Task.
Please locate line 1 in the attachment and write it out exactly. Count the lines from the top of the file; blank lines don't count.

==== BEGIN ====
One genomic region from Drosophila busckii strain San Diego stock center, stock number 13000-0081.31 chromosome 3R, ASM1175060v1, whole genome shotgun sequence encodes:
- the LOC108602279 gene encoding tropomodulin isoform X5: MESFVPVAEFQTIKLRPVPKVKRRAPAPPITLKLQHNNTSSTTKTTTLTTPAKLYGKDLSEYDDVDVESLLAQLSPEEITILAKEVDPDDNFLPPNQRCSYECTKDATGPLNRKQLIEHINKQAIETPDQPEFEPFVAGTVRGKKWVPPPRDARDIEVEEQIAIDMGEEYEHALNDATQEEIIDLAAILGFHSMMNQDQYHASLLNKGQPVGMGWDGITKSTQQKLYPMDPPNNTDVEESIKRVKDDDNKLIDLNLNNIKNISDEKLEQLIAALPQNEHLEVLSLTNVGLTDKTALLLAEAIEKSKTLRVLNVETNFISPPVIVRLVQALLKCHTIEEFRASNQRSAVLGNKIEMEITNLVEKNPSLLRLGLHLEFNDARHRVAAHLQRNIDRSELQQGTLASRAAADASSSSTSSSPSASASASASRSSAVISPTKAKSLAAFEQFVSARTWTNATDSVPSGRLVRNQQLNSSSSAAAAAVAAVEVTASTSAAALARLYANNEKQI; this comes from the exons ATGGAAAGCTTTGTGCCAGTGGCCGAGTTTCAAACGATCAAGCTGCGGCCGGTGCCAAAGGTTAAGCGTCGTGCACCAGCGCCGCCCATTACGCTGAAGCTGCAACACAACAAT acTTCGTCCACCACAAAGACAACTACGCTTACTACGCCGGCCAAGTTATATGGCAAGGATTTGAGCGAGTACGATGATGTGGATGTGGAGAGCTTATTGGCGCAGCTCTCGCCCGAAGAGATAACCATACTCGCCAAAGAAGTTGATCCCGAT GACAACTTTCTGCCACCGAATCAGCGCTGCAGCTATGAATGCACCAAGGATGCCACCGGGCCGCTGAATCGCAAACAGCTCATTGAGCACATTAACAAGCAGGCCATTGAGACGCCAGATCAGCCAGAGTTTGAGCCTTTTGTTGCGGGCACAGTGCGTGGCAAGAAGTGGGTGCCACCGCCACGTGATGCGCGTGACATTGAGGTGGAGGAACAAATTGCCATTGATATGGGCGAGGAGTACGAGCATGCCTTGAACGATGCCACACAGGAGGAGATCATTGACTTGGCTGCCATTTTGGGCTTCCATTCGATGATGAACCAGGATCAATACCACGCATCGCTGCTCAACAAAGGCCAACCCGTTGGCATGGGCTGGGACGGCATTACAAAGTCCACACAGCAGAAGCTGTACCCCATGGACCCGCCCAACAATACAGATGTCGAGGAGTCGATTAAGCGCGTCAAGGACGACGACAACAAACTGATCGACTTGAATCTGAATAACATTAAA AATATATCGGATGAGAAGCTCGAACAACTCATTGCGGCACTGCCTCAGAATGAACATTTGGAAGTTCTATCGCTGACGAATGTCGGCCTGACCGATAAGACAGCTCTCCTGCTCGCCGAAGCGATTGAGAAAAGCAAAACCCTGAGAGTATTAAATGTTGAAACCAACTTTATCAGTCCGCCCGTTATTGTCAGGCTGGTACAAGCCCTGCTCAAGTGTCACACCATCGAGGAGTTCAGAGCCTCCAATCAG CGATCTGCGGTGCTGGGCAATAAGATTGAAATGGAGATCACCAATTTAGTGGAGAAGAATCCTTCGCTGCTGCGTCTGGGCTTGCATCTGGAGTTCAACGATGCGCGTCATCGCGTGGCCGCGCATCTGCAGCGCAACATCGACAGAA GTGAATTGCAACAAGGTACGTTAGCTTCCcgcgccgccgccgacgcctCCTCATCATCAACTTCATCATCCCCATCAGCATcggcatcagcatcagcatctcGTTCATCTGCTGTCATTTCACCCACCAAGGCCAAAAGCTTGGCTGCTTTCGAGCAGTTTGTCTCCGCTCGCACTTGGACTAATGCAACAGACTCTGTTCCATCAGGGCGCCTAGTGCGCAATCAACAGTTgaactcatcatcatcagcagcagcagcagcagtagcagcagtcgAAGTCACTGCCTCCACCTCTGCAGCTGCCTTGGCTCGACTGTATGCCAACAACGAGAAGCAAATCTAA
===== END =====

One genomic region from Drosophila busckii strain San Diego stock center, stock number 13000-0081.31 chromosome 3R, ASM1175060v1, whole genome shotgun sequence encodes: